In coastal waters off the U.S. West Coast, blue sharks reportedly feed on anchovy, mackerel, hake, dogfish, squid and pelagic crustaceans including euphausiids (Tricas 1979; Harvey 1989; Brodeur et al. 1987). Elsewhere also known to feed also on small sharks and seabirds (Compagno 1984). Sciarrotta and Nelson (1977) noted that species seemed to feed around the clock but was more active at night, with highest activity in the early evening. These authors observed a twilight movement from offshore to shallower waters around Santa Catalina Island, California, during March and June, but a shift to offshore waters during late June to October, suggesting a response to a change in prey availability.

White Shark Food Habits

White shark (Carcharodon carcharias).

According to Compagno (1984), large white sharks above 3 meters long tend to prey heavily on marine mammals, while smaller sharks below 2 meters long generally feed on bony fishes and small sharks. In-between sizes evidently feed on a mix of both (e.g., Fitch 1949). McCosker (1985) and Tricas and McCosker (1984) have pointed out that the tooth shape of juveniles and sub adults (less than 3-4 m TL ) is longer and narrower than that of adults, which allows them to grasp small bony fishes and elasmobranchs, but lacks the cutting ability of the broader tooth of the adult. The smaller young are also considered more agile with better turning abilities with which to better capture quickly moving fish prey. Juvenile northern California white sharks are known to feed on California bat ray, spiny dogfish, leopard shark, soupfin shark, smoothhound sharks, lingcod, Pacific sardine, king salmon, Pacific hake, white seabass, rockfishes, and cabezon, while the adults feed heavily on northern elephant seals, also harbor seals and California sea lions and occasionally some fishes and crab, including Pacific hake and sharks (including the basking shark) and Cancer spp. crabs.

White sharks are also known to attack northern fur seals, Steller sea lions (Eumetopias jubatus), sea otters (Enhydrya lutris) and leatherback sea turtles (Dermochelys coriacea), but these are not considered regular diet items (Bonnot 1928; Orr 1959; Ames and Morejohn 1980; Long 1985). They occasionally prey on small odontocetes along the U.S. West Coast and scavenge on carcasses of large cetaceans, but in general predation on cetaceans is uncommon (Long and Jones 1985). Because of the apparent reliance of U.S. West Coast white sharks on pinnipeds, especially the northern elephant seal, major rookeries are considered vital fish habitat sites for this species. The two largest colonies (for both elephant seals and sea lions) are located on the Southeast Farallon Islands and Aсo Nuevo Island (Long et al 1985; Stewart et al 1994, Mark Lowry, NMFS, pers. comm. 5/00) These and other northern elephant seal rookeries represent a massive expansion of the population over the last century, which was presumed extinct by 1892 owing mainly to commercial harvesting for blubber oil that began in the early 1800s. A small residual breeding colony survived at Isla de Guadalupe off central Baja California Mexico, and with legal protection, rebounded rapidly through the early 1900s, with immigration to other sites in California and Baja from which additional colonies were also established as far north as the Point Reyes Headlands, California (Stewart et al 1994). The population is thought to be still expanding with haul-out locations now extending as far north as Cape Arago, Oregon and Vancouver Island, British Columbia --possible locations of future breeding colonies (ibid). While this expansion has likely contributed to an increase in U.S. West Coast white sharks, even the largest rookeries support relatively small white shark populations that have the capability of being swiftly reduced by very little fishing effort (Ainley et al 1981).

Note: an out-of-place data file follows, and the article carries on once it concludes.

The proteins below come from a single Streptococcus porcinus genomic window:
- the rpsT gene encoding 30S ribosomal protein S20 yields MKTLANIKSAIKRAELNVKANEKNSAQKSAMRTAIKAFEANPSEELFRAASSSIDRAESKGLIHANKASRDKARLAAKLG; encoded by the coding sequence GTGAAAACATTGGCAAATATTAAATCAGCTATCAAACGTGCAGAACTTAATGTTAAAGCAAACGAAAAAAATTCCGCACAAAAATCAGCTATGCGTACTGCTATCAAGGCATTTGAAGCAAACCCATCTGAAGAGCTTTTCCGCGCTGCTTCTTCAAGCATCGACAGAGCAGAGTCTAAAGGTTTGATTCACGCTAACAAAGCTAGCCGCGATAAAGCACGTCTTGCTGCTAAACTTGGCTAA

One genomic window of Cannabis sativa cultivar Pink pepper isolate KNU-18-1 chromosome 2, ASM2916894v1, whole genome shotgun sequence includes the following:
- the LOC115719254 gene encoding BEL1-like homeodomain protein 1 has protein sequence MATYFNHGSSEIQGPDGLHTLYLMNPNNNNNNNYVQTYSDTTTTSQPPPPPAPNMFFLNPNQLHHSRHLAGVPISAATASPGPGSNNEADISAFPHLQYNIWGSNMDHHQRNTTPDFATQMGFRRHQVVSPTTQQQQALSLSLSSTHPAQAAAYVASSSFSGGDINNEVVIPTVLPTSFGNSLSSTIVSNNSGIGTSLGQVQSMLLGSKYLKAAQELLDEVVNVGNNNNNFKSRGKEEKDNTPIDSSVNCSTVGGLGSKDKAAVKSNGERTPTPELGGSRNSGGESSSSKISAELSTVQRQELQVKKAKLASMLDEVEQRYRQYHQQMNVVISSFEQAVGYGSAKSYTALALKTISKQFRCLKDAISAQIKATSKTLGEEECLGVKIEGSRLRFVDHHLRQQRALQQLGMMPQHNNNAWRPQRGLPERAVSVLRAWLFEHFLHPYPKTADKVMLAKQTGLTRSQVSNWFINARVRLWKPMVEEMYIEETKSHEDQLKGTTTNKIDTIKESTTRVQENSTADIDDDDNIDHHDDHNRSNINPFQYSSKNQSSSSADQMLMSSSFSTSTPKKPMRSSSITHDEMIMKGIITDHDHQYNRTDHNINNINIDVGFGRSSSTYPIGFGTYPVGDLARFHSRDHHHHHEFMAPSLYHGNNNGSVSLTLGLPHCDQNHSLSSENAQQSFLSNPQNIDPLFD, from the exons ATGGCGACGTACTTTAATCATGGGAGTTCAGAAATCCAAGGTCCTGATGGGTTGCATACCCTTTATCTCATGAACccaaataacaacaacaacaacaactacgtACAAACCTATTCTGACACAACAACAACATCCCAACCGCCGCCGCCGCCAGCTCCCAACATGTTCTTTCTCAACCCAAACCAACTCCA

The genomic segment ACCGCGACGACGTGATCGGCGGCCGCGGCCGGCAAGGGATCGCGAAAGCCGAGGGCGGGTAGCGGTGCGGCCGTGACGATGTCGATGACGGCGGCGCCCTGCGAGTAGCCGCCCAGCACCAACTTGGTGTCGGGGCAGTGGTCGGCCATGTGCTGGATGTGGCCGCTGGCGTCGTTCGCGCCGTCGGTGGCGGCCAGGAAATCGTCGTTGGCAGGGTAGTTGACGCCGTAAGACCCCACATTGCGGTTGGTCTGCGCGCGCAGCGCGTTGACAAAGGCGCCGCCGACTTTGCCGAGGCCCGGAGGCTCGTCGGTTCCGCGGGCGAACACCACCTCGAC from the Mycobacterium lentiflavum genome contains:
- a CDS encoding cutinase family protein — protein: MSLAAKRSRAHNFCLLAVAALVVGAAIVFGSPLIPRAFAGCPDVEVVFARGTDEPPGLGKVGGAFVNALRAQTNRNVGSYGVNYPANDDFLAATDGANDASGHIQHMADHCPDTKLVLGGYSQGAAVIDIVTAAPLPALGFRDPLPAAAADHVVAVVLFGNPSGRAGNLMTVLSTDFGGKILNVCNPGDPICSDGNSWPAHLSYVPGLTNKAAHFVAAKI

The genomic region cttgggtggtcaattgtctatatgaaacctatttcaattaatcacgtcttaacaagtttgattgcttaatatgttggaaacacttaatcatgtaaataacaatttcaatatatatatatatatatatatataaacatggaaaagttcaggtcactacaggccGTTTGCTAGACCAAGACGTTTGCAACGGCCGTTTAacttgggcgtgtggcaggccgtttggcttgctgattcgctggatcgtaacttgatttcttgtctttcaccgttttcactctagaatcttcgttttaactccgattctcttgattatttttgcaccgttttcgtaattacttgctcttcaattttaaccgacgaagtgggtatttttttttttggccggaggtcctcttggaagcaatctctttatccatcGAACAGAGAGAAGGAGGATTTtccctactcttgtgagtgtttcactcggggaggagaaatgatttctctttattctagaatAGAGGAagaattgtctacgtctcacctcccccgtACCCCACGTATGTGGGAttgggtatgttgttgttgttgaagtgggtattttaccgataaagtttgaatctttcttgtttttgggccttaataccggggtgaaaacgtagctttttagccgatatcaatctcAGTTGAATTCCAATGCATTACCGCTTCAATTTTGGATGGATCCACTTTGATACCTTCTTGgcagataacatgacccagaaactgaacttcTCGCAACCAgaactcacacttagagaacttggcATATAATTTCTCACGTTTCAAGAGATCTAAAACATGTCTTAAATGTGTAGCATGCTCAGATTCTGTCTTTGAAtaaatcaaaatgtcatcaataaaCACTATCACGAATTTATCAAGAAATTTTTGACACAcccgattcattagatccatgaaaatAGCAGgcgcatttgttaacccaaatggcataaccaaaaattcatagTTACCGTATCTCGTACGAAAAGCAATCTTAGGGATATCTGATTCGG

Selected publications: